Because P-I-E was a large company and appeared to have considerable assets, Montana authorities permitted it to pay claimants directly, rather than contribute to the state's workers' compensation fund, which disburses benefits in most cases.
That was a mistake. P-I-E was not as solid as Montana officials thought. Deregulation was helping drive it, like many other interstate trucking companies, out of business. After huge losses, P-I-E filed for bankruptcy in October 1990 and is now being liquidated.
After the bankruptcy filing, the company ran out of cash and Whitehouse's biweekly checks stopped. P-I-E's last check to her, on Oct. 10, 1990, bounced.
Whitehouse has filed a claim with the Bankruptcy Court for $466,440 - the amount due her under Montana law if she lived to be 84 and didn't remarry.
But Whitehouse will see little, if any, of that money. Hers is one of more than 7,000 unsecured claims against P-I-E - meaning she'll collect, at best, a few cents on each dollar owed.
"P-I-E knew they owed me $299 per week for life and should have put aside a safe fund to meet this debt," Whitehouse wrote to the Bankruptcy Court.
"They didn't, so now the court wants me to go at the bottom of the list to see if they can offer me what's left after the big guys get their fair share. I am as important as any big company. . . . This is wrong. My husband dies, the law says they pay me for life and now I have nothing. "
And finally, for you, the American taxpayer and consumer, deregulation has meant fewer airlines and higher air fares, more unsafe trucks on the highways, and your tax money diverted to pay for the S&L debacle.
That last one is going to cost you for years to come.
For this, and all the other costs associated with deregulation, you can thank the people in Washington who wrote the government rule book - the sprawling, often contradictory collection of laws and regulations that provide the framework for the U.S. economy.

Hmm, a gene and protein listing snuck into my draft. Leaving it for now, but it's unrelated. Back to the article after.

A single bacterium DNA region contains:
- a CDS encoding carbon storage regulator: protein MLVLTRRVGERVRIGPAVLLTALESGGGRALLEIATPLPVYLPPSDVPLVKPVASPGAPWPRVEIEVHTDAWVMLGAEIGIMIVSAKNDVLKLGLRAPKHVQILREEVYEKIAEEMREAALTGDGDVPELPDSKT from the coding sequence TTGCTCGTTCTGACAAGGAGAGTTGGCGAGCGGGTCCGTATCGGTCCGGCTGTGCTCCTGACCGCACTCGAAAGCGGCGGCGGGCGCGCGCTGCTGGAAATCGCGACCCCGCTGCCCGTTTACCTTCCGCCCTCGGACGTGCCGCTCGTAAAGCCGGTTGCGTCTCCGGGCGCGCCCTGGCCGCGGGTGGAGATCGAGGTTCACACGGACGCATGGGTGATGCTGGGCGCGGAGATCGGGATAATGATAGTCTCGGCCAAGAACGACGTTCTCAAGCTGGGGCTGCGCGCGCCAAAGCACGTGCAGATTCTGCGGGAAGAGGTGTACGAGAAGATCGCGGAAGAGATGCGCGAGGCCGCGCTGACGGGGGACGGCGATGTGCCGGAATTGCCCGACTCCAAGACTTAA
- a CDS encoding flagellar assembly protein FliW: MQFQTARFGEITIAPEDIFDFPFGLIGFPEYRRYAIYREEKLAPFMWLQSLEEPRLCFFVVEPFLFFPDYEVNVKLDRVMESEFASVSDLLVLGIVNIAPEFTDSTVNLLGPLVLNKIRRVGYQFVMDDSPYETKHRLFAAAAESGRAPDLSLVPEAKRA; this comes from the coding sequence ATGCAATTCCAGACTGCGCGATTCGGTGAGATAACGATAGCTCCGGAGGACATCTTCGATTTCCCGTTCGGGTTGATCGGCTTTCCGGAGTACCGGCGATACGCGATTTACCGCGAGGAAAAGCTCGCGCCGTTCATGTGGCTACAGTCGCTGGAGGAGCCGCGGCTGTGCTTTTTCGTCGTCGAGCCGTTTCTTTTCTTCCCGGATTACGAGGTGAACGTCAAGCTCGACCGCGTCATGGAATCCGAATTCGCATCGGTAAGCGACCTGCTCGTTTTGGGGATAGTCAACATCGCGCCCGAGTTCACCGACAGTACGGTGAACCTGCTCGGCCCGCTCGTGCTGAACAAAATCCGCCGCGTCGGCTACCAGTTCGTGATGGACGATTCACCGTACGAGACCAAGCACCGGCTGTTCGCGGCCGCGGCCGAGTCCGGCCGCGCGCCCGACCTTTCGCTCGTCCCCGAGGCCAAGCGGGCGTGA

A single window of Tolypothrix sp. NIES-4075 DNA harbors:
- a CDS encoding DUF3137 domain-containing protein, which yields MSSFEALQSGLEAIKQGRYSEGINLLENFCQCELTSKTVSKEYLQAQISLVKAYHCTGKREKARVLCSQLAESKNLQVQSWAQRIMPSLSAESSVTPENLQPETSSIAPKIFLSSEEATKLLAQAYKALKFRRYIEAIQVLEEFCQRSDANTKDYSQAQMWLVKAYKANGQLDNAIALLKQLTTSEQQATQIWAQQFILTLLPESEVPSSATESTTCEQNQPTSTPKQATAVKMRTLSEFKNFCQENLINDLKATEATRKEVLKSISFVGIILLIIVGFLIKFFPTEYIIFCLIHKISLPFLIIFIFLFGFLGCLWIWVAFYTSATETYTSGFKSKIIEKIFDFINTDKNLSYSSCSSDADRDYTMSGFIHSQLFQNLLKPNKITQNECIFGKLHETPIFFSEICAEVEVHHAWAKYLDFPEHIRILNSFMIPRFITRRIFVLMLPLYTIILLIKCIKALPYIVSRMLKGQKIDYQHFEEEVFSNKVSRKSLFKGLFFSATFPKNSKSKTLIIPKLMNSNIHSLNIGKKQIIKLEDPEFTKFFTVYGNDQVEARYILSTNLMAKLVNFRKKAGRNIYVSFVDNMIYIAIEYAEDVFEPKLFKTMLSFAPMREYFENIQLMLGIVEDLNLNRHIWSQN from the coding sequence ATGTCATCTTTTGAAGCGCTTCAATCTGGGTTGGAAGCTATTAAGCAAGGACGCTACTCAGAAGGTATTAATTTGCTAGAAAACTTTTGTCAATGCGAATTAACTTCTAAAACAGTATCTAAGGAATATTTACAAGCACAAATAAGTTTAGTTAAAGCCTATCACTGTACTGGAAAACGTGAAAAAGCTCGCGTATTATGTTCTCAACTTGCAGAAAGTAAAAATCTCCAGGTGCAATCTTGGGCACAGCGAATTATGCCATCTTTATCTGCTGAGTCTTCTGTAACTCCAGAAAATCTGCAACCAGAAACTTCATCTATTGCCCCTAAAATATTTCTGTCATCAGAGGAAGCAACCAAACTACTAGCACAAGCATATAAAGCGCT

It is that rule book, as The Inquirer has reported the last four days, that a succession of Congresses and presidents have skewed to favor special interests, the powerful and influential, at the expense of everyone else.
The results: There are more rich people than ever before. There are more poor people than ever before. And the ranks of those in between are shrinking, their standard of living falling.
One reason is that the ever-changing rules are propelling federal, state and local taxes ever higher while middle-class jobholders are being forced into lower-paying jobs.
So it is with deregulation, which has meant lost jobs or paycuts for employees in the airline and trucking industries, and, ultimately, higher taxes for everyone to rescue the savings and loan industry.
Backers, to be sure, predicted a rosy future for airlines and trucking when those industries were deregulated. Few of the benefits they foresaw have come about.
Advocates of airline deregulation claimed that it would stimulate competition, reduce fares, open up air travel to more Americans.
Instead, air fares went up, not down. Competition became destructive, not productive. The increase in air travelers was lower in the decade after deregulation than in the decade before it. Cities once served by multiple carriers are now served by one or none. And the airline industry is in shambles.